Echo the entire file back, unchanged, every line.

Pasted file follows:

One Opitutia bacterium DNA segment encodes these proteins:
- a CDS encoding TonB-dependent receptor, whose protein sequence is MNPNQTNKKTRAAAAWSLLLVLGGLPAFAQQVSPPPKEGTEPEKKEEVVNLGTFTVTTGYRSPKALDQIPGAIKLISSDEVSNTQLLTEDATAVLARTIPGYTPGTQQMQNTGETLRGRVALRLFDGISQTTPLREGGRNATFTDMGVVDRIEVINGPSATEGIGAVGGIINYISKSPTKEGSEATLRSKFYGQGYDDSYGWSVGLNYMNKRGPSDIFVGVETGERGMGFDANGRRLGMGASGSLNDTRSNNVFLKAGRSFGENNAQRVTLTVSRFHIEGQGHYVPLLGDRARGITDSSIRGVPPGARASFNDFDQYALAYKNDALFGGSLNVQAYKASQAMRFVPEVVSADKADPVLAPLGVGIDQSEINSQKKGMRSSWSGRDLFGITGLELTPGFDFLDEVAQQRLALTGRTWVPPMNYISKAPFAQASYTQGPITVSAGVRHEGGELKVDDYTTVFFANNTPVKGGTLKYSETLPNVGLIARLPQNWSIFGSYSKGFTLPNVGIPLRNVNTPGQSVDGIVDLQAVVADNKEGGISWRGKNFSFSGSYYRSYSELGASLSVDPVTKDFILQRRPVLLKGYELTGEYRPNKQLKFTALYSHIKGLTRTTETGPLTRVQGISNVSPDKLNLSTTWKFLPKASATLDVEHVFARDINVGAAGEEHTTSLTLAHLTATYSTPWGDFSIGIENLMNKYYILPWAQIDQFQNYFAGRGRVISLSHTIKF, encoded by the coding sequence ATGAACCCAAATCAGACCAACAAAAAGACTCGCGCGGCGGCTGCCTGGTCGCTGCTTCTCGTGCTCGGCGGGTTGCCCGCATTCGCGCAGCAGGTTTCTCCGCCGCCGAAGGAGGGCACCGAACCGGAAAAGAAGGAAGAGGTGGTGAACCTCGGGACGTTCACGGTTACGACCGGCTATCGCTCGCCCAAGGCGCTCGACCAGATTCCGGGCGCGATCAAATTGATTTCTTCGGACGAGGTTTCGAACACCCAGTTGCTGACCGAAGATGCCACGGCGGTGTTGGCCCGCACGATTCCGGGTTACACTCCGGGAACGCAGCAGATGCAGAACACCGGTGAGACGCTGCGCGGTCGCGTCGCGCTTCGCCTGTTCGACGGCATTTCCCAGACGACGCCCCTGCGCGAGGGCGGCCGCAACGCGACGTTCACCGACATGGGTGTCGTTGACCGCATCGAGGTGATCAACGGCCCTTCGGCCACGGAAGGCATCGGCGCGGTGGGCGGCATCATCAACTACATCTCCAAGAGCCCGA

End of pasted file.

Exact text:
One Opitutia bacterium DNA segment encodes these proteins:
- a CDS encoding TonB-dependent receptor, whose protein sequence is MNPNQTNKKTRAAAAWSLLLVLGGLPAFAQQVSPPPKEGTEPEKKEEVVNLGTFTVTTGYRSPKALDQIPGAIKLISSDEVSNTQLLTEDATAVLARTIPGYTPGTQQMQNTGETLRGRVALRLFDGISQTTPLREGGRNATFTDMGVVDRIEVINGPSATEGIGAVGGIINYISKSPTKEGSEATLRSKFYGQGYDDSYGWSVGLNYMNKRGPSDIFVGVETGERGMGFDANGRRLGMGASGSLNDTRSNNVFLKAGRSFGENNAQRVTLTVSRFHIEGQGHYVPLLGDRARGITDSSIRGVPPGARASFNDFDQYALAYKNDALFGGSLNVQAYKASQAMRFVPEVVSADKADPVLAPLGVGIDQSEINSQKKGMRSSWSGRDLFGITGLELTPGFDFLDEVAQQRLALTGRTWVPPMNYISKAPFAQASYTQGPITVSAGVRHEGGELKVDDYTTVFFANNTPVKGGTLKYSETLPNVGLIARLPQNWSIFGSYSKGFTLPNVGIPLRNVNTPGQSVDGIVDLQAVVADNKEGGISWRGKNFSFSGSYYRSYSELGASLSVDPVTKDFILQRRPVLLKGYELTGEYRPNKQLKFTALYSHIKGLTRTTETGPLTRVQGISNVSPDKLNLSTTWKFLPKASATLDVEHVFARDINVGAAGEEHTTSLTLAHLTATYSTPWGDFSIGIENLMNKYYILPWAQIDQFQNYFAGRGRVISLSHTIKF, encoded by the coding sequence ATGAACCCAAATCAGACCAACAAAAAGACTCGCGCGGCGGCTGCCTGGTCGCTGCTTCTCGTGCTCGGCGGGTTGCCCGCATTCGCGCAGCAGGTTTCTCCGCCGCCGAAGGAGGGCACCGAACCGGAAAAGAAGGAAGAGGTGGTGAACCTCGGGACGTTCACGGTTACGACCGGCTATCGCTCGCCCAAGGCGCTCGACCAGATTCCGGGCGCGATCAAATTGATTTCTTCGGACGAGGTTTCGAACACCCAGTTGCTGACCGAAGATGCCACGGCGGTGTTGGCCCGCACGATTCCGGGTTACACTCCGGGAACGCAGCAGATGCAGAACACCGGTGAGACGCTGCGCGGTCGCGTCGCGCTTCGCCTGTTCGACGGCATTTCCCAGACGACGCCCCTGCGCGAGGGCGGCCGCAACGCGACGTTCACCGACATGGGTGTCGTTGACCGCATCGAGGTGATCAACGGCCCTTCGGCCACGGAAGGCATCGGCGCGGTGGGCGGCATCATCAACTACATCTCCAAGAGCCCGA